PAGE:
By Alan Wheatley
In the run-up to the UK's EU referendum, we are getting loads of 'prognoses' on what would happen to the UK economy if British citizens collectively chose to opt-out of EU membership altogether. A great many of those 'prognoses' feature the world 'could', yet here I just wish to briefly introduce the matter of fall-out from successive UK governments 'opting out' of NHS involvement in the Working Time Directive (WTD).
(The word 'prognosis' comes from the Greek meaning 'fore-knowing', and is generally used in the field of medicine. In the context of the UK' EU Referendum discussion and a little known fact I intend to raise here, it is pivotal.)
In 2006, before a Conservative-Lib Dem coalition ousted a Labour Government, London Green Party MEP Jean Lambert produced a report on the Working Time Directive entitled: 'I Must Work Harder?' and sub-titled'Britain and the Working Time Directive'.(1)
Given the report’s findings, Jean makes the point that removing the opt-out from the Working Time Directive not only reduces the costs to society and the economy – it also makes good business sense! - See more at: http://www.jeanlambertmep.org.uk/2006/02/01/must-work-harder-britain-working-time-directive/#sthash.jaANi4dG.dpuf
Given the report’s findings, Jean [made] the point that removing the opt-out from the Working Time Directive not only reduces the costs to society and the economy – it also makes good business sense!(2)
In a 2013 report for the Centre for European Research entitled The Working Time Directive: What's All the Fuss About?, Katinka Barysch noted:
[The] WTD rules have proven hard for the NHS to cope with — harder perhaps than for most other European health systems. There may be a number of reasons for this but the most important one is that the NHS — almost uniquely among western health services — has always relied on trainee doctors (called junio doctors in the UK) to do much of the actual work in hospitals. In most other European countries, trainee doctors are only found in big-city teaching hospitals, while fully trained senior doctors (called consultants in the UK) look after patients in all other hospitals. To put it crudely: most trainee doctors in Europe are there to learn on the job while British ones are expected to do the job. The heavy reliance on junior doctors to provide care combined with a long-standing shortage of doctors, meant that young British doctors routinely ended up working 100-hour working weeks.(3)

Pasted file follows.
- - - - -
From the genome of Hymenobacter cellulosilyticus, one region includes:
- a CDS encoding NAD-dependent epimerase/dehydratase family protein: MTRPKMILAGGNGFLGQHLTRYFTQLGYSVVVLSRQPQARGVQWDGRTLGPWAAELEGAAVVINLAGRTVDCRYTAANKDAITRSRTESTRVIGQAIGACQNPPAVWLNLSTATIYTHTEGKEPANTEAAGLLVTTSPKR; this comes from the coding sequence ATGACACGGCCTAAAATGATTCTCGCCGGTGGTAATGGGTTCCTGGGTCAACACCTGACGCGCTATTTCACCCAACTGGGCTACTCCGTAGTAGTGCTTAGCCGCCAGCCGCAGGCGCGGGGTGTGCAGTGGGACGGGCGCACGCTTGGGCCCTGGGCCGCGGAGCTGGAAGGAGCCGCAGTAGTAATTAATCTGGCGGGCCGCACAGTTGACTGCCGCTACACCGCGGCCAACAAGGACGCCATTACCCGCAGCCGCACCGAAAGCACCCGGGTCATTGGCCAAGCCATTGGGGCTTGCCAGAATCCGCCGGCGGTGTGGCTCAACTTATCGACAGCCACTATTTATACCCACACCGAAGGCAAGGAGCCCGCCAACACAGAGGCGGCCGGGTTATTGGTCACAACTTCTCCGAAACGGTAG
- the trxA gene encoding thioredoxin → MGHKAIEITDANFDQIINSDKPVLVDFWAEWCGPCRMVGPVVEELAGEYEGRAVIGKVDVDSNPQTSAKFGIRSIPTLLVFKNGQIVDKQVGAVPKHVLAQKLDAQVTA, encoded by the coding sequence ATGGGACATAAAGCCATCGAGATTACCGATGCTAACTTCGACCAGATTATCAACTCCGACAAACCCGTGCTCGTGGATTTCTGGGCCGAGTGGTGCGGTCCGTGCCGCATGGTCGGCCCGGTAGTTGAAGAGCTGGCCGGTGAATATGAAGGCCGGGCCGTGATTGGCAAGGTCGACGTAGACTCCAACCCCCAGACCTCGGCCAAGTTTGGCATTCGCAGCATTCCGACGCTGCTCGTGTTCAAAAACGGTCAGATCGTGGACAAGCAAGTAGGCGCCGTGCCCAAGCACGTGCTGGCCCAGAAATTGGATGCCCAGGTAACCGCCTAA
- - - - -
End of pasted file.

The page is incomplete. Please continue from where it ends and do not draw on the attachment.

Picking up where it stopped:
Working a 100-hour working week can obviously be very stressful, whether that 100-hour week involves making 'life or death decisions' or not; but consider the outcomes of decisions involved from such a 100-hour working week involving trainees who by definition lack experience!
Given that matter, what does the Health Secretary make of the situation? What is Health Secretary Jeremy Hunt's prognosis on the matter of such "heavy reliance on junior doctors to provide care combined with a along-standing shortage of doctors" resulting in 100-hour working weeks for trainees?
Well, in February 2015 the Telegraph announced:
The health service has set aside £26bn to cover medical negligence claims against NHS hospitals, it has emerged.(4)
Vote Leave has argued spuriously that opting out wholesale from the EU would leave our NHS better off.(5) Would not greater adoption by the UK of the EU's Social Charter as a whole be better not only for the UK economy but for our national health as a whole? The Working Time Directive is just a part of the Social Charter, and perhaps proper implementation of the Social Charter would bar the sorts of degrading treatment of jobseekers that Kate Belgrave repeatedly witnesses in her blog Kate Belgrave | Talking with people dealing with public service cuts.(6)
|What do you think?|